Tuesday, January 18, 2011

Autism Communities

Lisa Jo Rudy, editor and guide at the About.com autism site (http://autism.about.com/), recently asked readers if they feel part of the "autism community." Unsurprisingly, most answered in the affirmative. Yes, they are part of the community. But, I don't believe I am part of the "autism community" or part of one of the many "autism communities" that self-identify in various ways.

The Autie / Aspie / Aspergian / etc. Communities
I do not consider myself an "aspie" or "aspergian." I don't like the term "autie" and have no desire for any autism-related label. I have tried to read various forums and mailing lists dedicated to autistic members (or members with autism) and end up frustrated with the exchanges after only a few days. I've tried some groups two or three times, but their primary purpose -- discussing autism -- isn't that interesting to me. These are really online support groups. That might be wonderful for some people. It isn't for me.

The idea of a support group, social group, or whatever constituted of people with ASDs has less appeal for me than chocolate covered deep-fried bacon with cheese. I don't like support groups; they depress me. The only groups I have enjoyed were hobby-related. Autism isn't my hobby.

Autism doesn't define me. No one thing does, but autism? Seriously, autism is a really, really minor aspect of my daily life. I don't search out new offenses against me and don't always notice when they are obvious. I don't care to protest against the ignorant organizations and their leaders, and I'm not upset that retailers try to help by donating to Autism Speaks, though I would rather the money went elsewhere.

Part of my reaction to autism-focused groups is because I don't want autism to be the focus of my existence. I don't want employers, readers, friends, or family to think of autism when they think of me. Being active in a group makes that group part of your identity.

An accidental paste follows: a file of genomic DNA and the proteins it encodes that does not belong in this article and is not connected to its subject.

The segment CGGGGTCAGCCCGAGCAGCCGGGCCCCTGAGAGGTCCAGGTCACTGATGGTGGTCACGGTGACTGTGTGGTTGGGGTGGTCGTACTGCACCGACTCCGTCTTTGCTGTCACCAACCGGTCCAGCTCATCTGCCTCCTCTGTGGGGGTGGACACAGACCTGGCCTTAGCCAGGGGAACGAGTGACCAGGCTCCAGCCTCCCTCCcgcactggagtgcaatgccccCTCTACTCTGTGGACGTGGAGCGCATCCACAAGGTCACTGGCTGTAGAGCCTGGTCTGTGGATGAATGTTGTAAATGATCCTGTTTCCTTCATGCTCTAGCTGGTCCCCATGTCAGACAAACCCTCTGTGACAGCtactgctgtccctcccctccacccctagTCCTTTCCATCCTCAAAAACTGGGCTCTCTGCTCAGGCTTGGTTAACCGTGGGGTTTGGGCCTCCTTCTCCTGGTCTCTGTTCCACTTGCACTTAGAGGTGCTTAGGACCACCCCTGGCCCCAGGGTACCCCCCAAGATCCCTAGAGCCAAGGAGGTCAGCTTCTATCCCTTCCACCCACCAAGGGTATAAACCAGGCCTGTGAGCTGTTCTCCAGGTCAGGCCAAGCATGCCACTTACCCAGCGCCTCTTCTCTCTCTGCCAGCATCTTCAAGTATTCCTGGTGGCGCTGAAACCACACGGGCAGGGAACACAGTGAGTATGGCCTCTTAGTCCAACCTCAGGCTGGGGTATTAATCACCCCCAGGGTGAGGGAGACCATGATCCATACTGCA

Advocacy Communities
I try to answer questions when asked, attend conferences when invited to speak, and stand up for students when they have sought a mentor. Often, the best I can do for a student or adult with autism is guide him or her towards a better advocate than myself. There are some great people out there, and I realize I am not as skilled as the advocacy experts.

I'm not an active member of any advocacy group. I don't protest or write letters to elected officials. I don't sit on any boards, committees, etc. I suppose I might if asked, but I'm not as passionate as the leaders of groups tend to be.

Blogging Community
I am a "blogger" and a magazine columnist, but I do not feel attached to any blogging community. I'm not part of a cliqué, at least not to my knowledge, of technology writers, philosophy historians, or political commentators. I don't correspond with other bloggers, nor do I have thousands of followers. There are blogger conventions. The concept escapes me, but I suppose it's interesting to some people.

There are WordPress, Drupal, and Wikimedia forums, mailing lists, and physical conferences. I'm not interested in those, either. As long as the software works, I'm content. I'm even happier if I can modify the code and templates to my liking. Most of my blogging is for my own use; a blog can store notes and thoughts for access at anytime, from anywhere.